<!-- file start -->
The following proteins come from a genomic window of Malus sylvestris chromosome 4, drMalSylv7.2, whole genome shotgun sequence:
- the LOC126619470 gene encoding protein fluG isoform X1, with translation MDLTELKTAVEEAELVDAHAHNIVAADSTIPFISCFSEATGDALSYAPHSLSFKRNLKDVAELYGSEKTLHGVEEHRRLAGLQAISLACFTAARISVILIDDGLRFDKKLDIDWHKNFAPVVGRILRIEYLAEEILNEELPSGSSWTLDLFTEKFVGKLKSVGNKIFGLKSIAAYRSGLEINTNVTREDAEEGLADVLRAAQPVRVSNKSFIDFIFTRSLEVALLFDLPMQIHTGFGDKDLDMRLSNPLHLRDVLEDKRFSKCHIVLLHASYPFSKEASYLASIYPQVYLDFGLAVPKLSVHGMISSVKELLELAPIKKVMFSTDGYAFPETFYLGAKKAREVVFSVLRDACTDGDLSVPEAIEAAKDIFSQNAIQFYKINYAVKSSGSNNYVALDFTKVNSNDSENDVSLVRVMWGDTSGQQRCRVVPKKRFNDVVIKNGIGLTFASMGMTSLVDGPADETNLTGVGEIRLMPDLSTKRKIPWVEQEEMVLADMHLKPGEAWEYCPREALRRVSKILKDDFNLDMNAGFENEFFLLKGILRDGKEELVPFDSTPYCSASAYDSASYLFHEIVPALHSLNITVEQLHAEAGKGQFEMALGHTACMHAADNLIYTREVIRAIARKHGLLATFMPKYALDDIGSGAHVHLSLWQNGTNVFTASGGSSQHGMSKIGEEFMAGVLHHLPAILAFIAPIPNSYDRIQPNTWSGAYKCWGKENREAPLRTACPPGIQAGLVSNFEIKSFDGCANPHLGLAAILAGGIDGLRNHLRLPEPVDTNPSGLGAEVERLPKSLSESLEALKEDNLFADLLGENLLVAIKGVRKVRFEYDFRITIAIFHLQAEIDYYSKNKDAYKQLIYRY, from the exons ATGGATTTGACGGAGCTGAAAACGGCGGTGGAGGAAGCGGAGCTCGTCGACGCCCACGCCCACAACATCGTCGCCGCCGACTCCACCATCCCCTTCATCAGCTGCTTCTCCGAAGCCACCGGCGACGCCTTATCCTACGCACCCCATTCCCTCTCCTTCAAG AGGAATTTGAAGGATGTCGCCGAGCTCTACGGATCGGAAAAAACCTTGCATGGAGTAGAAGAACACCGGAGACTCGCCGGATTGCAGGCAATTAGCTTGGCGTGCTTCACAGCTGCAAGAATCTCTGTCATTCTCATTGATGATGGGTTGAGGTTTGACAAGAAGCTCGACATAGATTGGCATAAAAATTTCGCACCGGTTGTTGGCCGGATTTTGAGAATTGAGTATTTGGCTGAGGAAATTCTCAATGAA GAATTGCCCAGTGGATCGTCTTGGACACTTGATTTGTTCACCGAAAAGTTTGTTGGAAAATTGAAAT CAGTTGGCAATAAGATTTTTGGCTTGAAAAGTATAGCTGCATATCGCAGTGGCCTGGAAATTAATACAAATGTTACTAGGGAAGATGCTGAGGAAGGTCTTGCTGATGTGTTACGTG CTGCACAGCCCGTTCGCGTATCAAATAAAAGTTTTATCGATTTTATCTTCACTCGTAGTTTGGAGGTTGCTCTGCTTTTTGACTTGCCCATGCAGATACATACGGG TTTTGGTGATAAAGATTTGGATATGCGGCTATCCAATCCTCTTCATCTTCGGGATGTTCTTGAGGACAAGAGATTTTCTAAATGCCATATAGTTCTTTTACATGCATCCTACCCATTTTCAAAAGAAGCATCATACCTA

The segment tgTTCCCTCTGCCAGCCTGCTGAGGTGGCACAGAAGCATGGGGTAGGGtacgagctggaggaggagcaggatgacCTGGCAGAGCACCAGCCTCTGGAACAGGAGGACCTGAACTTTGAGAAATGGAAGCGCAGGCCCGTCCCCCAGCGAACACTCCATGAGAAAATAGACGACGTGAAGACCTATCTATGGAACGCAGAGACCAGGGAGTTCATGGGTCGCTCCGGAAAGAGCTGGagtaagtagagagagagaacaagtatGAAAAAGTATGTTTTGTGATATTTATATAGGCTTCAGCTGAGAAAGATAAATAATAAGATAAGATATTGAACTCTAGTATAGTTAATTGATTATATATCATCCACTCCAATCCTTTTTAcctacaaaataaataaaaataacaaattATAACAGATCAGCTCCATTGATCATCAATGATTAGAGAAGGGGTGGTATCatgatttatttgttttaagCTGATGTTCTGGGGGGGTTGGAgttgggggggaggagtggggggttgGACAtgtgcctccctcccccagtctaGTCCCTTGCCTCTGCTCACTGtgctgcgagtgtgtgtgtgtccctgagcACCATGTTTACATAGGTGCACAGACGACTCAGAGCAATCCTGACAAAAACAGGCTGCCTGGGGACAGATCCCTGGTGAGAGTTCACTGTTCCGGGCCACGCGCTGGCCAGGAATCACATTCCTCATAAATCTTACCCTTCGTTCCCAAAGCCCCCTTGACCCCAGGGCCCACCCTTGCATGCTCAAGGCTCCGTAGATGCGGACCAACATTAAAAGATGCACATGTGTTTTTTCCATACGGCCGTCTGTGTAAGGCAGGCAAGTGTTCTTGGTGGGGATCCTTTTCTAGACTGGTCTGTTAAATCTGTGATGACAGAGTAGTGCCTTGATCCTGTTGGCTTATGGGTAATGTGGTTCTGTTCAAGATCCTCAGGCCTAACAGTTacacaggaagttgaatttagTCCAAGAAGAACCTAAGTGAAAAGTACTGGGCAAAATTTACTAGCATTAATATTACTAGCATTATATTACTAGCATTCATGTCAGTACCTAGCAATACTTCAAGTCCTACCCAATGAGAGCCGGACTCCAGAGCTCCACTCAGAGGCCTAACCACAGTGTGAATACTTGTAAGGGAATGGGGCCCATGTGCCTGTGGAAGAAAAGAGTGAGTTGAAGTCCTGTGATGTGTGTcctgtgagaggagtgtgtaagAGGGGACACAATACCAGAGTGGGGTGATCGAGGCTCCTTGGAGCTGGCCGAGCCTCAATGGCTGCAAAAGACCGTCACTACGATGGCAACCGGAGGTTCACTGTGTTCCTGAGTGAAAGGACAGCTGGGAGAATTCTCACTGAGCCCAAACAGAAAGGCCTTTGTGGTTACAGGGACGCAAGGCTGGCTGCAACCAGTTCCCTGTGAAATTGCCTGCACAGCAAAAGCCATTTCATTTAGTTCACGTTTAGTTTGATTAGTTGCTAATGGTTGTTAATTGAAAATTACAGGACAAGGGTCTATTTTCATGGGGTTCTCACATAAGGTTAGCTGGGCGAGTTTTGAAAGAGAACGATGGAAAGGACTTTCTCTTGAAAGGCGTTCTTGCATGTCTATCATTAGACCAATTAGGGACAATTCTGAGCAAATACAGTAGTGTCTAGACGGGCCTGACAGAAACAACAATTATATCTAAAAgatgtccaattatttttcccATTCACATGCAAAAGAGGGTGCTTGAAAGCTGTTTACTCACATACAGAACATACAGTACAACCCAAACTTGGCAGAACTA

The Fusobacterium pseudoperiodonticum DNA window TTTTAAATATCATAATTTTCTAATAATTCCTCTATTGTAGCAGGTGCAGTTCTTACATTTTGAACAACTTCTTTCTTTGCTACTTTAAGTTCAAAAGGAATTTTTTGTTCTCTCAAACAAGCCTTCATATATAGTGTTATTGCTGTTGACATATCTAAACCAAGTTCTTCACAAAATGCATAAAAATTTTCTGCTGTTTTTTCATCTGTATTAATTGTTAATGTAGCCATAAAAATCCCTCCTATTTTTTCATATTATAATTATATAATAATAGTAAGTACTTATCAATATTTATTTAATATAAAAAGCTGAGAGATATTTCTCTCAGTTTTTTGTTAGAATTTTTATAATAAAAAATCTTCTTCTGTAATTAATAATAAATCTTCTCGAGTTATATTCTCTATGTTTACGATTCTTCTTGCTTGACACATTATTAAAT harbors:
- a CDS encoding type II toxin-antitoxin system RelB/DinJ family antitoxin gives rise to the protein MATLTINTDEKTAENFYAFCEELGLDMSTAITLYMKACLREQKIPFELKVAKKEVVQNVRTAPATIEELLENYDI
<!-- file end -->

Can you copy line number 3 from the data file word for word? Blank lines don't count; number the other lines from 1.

The segment tgTTCCCTCTGCCAGCCTGCTGAGGTGGCACAGAAGCATGGGGTAGGGtacgagctggaggaggagcaggatgacCTGGCAGAGCACCAGCCTCTGGAACAGGAGGACCTGAACTTTGAGAAATGGAAGCGCAGGCCCGTCCCCCAGCGAACACTCCATGAGAAAATAGACGACGTGAAGACCTATCTATGGAACGCAGAGACCAGGGAGTTCATGGGTCGCTCCGGAAAGAGCTGGagtaagtagagagagagaacaagtatGAAAAAGTATGTTTTGTGATATTTATATAGGCTTCAGCTGAGAAAGATAAATAATAAGATAAGATATTGAACTCTAGTATAGTTAATTGATTATATATCATCCACTCCAATCCTTTTTAcctacaaaataaataaaaataacaaattATAACAGATCAGCTCCATTGATCATCAATGATTAGAGAAGGGGTGGTATCatgatttatttgttttaagCTGATGTTCTGGGGGGGTTGGAgttgggggggaggagtggggggttgGACAtgtgcctccctcccccagtctaGTCCCTTGCCTCTGCTCACTGtgctgcgagtgtgtgtgtgtccctgagcACCATGTTTACATAGGTGCACAGACGACTCAGAGCAATCCTGACAAAAACAGGCTGCCTGGGGACAGATCCCTGGTGAGAGTTCACTGTTCCGGGCCACGCGCTGGCCAGGAATCACATTCCTCATAAATCTTACCCTTCGTTCCCAAAGCCCCCTTGACCCCAGGGCCCACCCTTGCATGCTCAAGGCTCCGTAGATGCGGACCAACATTAAAAGATGCACATGTGTTTTTTCCATACGGCCGTCTGTGTAAGGCAGGCAAGTGTTCTTGGTGGGGATCCTTTTCTAGACTGGTCTGTTAAATCTGTGATGACAGAGTAGTGCCTTGATCCTGTTGGCTTATGGGTAATGTGGTTCTGTTCAAGATCCTCAGGCCTAACAGTTacacaggaagttgaatttagTCCAAGAAGAACCTAAGTGAAAAGTACTGGGCAAAATTTACTAGCATTAATATTACTAGCATTATATTACTAGCATTCATGTCAGTACCTAGCAATACTTCAAGTCCTACCCAATGAGAGCCGGACTCCAGAGCTCCACTCAGAGGCCTAACCACAGTGTGAATACTTGTAAGGGAATGGGGCCCATGTGCCTGTGGAAGAAAAGAGTGAGTTGAAGTCCTGTGATGTGTGTcctgtgagaggagtgtgtaagAGGGGACACAATACCAGAGTGGGGTGATCGAGGCTCCTTGGAGCTGGCCGAGCCTCAATGGCTGCAAAAGACCGTCACTACGATGGCAACCGGAGGTTCACTGTGTTCCTGAGTGAAAGGACAGCTGGGAGAATTCTCACTGAGCCCAAACAGAAAGGCCTTTGTGGTTACAGGGACGCAAGGCTGGCTGCAACCAGTTCCCTGTGAAATTGCCTGCACAGCAAAAGCCATTTCATTTAGTTCACGTTTAGTTTGATTAGTTGCTAATGGTTGTTAATTGAAAATTACAGGACAAGGGTCTATTTTCATGGGGTTCTCACATAAGGTTAGCTGGGCGAGTTTTGAAAGAGAACGATGGAAAGGACTTTCTCTTGAAAGGCGTTCTTGCATGTCTATCATTAGACCAATTAGGGACAATTCTGAGCAAATACAGTAGTGTCTAGACGGGCCTGACAGAAACAACAATTATATCTAAAAgatgtccaattatttttcccATTCACATGCAAAAGAGGGTGCTTGAAAGCTGTTTACTCACATACAGAACATACAGTACAACCCAAACTTGGCAGAACTA